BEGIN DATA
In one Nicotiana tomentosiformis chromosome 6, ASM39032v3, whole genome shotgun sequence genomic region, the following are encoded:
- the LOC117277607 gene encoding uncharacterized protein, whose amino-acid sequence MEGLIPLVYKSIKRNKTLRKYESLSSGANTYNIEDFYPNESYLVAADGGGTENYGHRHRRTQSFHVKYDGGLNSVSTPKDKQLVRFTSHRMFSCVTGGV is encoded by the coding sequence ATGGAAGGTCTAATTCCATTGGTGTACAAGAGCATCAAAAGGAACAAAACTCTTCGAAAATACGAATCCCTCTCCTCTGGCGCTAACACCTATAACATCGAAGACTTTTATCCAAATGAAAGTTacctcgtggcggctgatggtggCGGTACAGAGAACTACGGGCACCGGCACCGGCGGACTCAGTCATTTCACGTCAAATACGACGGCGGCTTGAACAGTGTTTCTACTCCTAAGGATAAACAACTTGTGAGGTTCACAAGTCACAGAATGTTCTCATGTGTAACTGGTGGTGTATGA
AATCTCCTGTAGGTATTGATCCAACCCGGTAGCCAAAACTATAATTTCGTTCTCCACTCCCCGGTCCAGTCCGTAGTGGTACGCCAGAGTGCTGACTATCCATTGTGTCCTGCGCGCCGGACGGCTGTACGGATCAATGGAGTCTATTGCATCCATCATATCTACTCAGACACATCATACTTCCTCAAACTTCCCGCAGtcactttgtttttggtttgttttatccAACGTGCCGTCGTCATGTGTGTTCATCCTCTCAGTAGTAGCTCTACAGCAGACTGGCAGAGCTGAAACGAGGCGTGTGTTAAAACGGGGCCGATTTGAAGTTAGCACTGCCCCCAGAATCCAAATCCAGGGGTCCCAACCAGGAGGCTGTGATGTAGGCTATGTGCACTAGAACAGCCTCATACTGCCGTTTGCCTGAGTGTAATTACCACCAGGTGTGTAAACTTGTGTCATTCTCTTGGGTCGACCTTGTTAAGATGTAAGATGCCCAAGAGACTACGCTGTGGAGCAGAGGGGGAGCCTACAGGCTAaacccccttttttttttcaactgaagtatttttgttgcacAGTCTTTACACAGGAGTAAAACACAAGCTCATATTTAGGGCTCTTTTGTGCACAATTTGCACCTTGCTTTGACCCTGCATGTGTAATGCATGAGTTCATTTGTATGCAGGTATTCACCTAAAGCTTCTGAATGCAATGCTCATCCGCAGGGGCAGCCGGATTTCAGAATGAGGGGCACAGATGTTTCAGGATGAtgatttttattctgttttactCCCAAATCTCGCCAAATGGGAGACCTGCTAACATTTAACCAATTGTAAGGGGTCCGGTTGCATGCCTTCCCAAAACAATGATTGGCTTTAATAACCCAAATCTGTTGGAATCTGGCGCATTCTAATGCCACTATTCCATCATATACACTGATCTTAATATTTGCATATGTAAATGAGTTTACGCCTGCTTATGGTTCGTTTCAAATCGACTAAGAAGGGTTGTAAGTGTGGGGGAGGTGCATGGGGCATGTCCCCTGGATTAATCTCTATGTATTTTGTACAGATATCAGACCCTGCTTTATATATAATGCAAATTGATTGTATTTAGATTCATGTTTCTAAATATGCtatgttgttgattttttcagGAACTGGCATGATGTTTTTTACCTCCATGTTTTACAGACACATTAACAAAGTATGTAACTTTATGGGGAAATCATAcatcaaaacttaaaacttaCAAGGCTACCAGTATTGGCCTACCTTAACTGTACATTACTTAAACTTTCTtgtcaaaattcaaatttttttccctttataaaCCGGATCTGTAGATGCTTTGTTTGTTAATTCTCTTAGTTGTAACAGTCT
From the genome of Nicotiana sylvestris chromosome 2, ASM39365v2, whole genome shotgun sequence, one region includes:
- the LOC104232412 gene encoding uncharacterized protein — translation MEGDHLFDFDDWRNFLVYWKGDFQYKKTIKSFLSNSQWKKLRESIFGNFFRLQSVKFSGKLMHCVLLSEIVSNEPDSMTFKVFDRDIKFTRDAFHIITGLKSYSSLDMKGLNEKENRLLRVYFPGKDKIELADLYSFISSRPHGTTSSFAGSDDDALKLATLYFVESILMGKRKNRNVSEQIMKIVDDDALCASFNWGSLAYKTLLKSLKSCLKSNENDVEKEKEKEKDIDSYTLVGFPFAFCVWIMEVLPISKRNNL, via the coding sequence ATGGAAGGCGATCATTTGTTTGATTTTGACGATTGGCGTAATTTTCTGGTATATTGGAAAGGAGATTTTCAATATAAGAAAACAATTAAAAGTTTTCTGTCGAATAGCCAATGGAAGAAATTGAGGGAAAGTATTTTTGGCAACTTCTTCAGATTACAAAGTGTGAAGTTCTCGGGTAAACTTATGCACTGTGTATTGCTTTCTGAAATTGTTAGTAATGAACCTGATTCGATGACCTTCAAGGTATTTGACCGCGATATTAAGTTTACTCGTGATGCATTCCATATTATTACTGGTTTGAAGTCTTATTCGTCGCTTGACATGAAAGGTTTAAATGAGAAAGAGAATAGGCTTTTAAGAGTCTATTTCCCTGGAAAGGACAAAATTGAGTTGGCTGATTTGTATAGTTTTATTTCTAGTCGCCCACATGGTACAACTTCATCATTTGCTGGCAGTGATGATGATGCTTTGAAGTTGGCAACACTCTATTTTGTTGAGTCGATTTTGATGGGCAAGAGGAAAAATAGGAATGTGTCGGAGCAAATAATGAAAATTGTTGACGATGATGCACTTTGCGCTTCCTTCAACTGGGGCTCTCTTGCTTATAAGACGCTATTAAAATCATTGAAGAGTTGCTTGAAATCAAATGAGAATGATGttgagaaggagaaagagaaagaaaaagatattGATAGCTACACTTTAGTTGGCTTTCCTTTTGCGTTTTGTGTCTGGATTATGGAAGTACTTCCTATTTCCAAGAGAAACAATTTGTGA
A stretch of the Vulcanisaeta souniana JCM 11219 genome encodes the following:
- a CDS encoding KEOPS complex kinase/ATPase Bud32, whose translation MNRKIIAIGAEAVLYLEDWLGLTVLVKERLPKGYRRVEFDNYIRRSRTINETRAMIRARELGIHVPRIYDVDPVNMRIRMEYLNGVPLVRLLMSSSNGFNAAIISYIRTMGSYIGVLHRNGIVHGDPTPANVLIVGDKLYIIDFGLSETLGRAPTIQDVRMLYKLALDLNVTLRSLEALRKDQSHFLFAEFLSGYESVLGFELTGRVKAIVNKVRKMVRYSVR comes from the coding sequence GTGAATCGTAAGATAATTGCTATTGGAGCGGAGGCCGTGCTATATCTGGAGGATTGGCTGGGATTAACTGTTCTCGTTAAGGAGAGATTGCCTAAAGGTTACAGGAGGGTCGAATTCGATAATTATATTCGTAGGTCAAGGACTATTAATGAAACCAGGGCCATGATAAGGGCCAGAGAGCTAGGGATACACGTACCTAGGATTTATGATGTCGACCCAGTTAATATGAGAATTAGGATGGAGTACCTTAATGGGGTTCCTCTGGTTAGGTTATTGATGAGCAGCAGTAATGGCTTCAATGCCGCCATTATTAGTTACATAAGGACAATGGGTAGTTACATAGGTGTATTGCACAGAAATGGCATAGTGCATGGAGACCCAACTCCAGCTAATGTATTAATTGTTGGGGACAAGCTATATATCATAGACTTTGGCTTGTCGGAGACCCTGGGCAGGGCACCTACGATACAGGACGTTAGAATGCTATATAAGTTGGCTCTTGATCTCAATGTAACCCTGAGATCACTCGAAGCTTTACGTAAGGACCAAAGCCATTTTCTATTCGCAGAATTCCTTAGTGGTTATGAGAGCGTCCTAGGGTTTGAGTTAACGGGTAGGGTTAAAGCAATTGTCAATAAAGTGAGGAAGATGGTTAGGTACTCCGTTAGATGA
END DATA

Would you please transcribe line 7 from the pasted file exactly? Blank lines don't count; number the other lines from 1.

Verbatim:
- a CDS encoding KEOPS complex kinase/ATPase Bud32, whose translation MNRKIIAIGAEAVLYLEDWLGLTVLVKERLPKGYRRVEFDNYIRRSRTINETRAMIRARELGIHVPRIYDVDPVNMRIRMEYLNGVPLVRLLMSSSNGFNAAIISYIRTMGSYIGVLHRNGIVHGDPTPANVLIVGDKLYIIDFGLSETLGRAPTIQDVRMLYKLALDLNVTLRSLEALRKDQSHFLFAEFLSGYESVLGFELTGRVKAIVNKVRKMVRYSVR comes from the coding sequence GTGAATCGTAAGATAATTGCTATTGGAGCGGAGGCCGTGCTATATCTGGAGGATTGGCTGGGATTAACTGTTCTCGTTAAGGAGAGATTGCCTAAAGGTTACAGGAGGGTCGAATTCGATAATTATATTCGTAGGTCAAGGACTATTAATGAAACCAGGGCCATGATAAGGGCCAGAGAGCTAGGGATACACGTACCTAGGATTTATGATGTCGACCCAGTTAATATGAGAATTAGGATGGAGTACCTTAATGGGGTTCCTCTGGTTAGGTTATTGATGAGCAGCAGTAATGGCTTCAATGCCGCCATTATTAGTTACATAAGGACAATGGGTAGTTACATAGGTGTATTGCACAGAAATGGCATAGTGCATGGAGACCCAACTCCAGCTAATGTATTAATTGTTGGGGACAAGCTATATATCATAGACTTTGGCTTGTCGGAGACCCTGGGCAGGGCACCTACGATACAGGACGTTAGAATGCTATATAAGTTGGCTCTTGATCTCAATGTAACCCTGAGATCACTCGAAGCTTTACGTAAGGACCAAAGCCATTTTCTATTCGCAGAATTCCTTAGTGGTTATGAGAGCGTCCTAGGGTTTGAGTTAACGGGTAGGGTTAAAGCAATTGTCAATAAAGTGAGGAAGATGGTTAGGTACTCCGTTAGATGA